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The Comics Alternative

The Comics Alternative is weekly podcast focusing on the world of alternative, independent, and primarily non-superhero comics. (There's nothing wrong with superhero comics. We just want to do something different.) New podcast episodes become available every Wednesday and include reviews of graphic novels and current ongoing series, discussions of upcoming comics, examinations of collected editions, in-depth analyses of a variety of comics texts, and spotlights on various creators and publishers. The Comics Alternative also produces "special feature" programs, such as shows specifically dedicated to creator interviews, webcomics, on-location events, and special non-weekly themes and topics.


Apr 29, 2016

This month, Shea and Derek have a fun time discussing two recent manga releases. They begin with the first volume of Akiko Higashimura's Princess Jellyfish (Kodansha), a series that is new to both of the guys. In fact, Derek comments that he might not have given this title a try if they hadn't decided to discuss it for the podcast. Given the "princess" part of the book, he had wondered if this might not be too cute for him, a fluffy shojo title that may not appeal to him (while at the same time, admitting that he might be shortsighted). But as the guys discuss, Princess Jellyfish is anything but insubstantial. It's a multi-layered story exploring friendships, gender identity, and fandom. Yet, "fandom" isn't the right word when discussing this manga, and Shea and Derek spend a good deal of time understanding the character and behavioral nuances that Higashimura weaves into her narrative, supplemented by a useful glossary that she include in the back of the book. This is definitely a title that both of the guys will continue reading in the months to come. Next, they look at a completely different kind of manga, the first omnibus volume of Kengo Hanazawa's I Am a Hero (Dark Horse Manga). This book has been getting a good deal of press, especially given its apparent similarity to The Walking Dead. In fact, Derek and Shea discuss the expectations surrounding I Am a Hero and how calling it "zombie manga" may be a lazy way of categorizing this series. At least in this first volume, there is much more to Hanazawa's story that the undead rising. I Am a Hero is also a self-aware meditation on the place of manga in our culture, with the book's protagonist, Hideo Suzuki, serving as its focalizing agent. Plus, there are many unanswered questions surrounding Hideo, non-zombie-based, that makes us question his reliability. And as Shea and Derek point out, it's not entirely certain where Hanazawa's sympathies actually lie regarding his hero...and that's a good thing, at least for Derek, who appreciates ambiguity and authorial distance. Shea suspects that next volumes of the series will more firmly embed themselves in the zombie side of the story, although Derek is hoping that won't entirely be the case. Time will tell.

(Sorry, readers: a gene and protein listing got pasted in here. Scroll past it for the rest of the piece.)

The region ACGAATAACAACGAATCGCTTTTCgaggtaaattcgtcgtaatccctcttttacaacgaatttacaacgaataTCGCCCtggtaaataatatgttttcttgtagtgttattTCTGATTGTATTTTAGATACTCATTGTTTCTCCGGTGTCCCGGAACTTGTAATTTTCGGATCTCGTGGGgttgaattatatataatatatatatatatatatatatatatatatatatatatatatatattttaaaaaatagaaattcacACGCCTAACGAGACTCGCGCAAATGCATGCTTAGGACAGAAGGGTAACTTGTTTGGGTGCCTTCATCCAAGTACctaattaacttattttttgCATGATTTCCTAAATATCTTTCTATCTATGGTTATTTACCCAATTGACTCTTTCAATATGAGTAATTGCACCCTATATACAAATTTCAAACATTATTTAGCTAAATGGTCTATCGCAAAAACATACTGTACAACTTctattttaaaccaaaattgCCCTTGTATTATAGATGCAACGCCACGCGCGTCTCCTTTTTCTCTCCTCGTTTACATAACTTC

This is also the one-year anniversary of The Comics Alternative's manga series. So celebrate with them and let them know what you think of their episodes!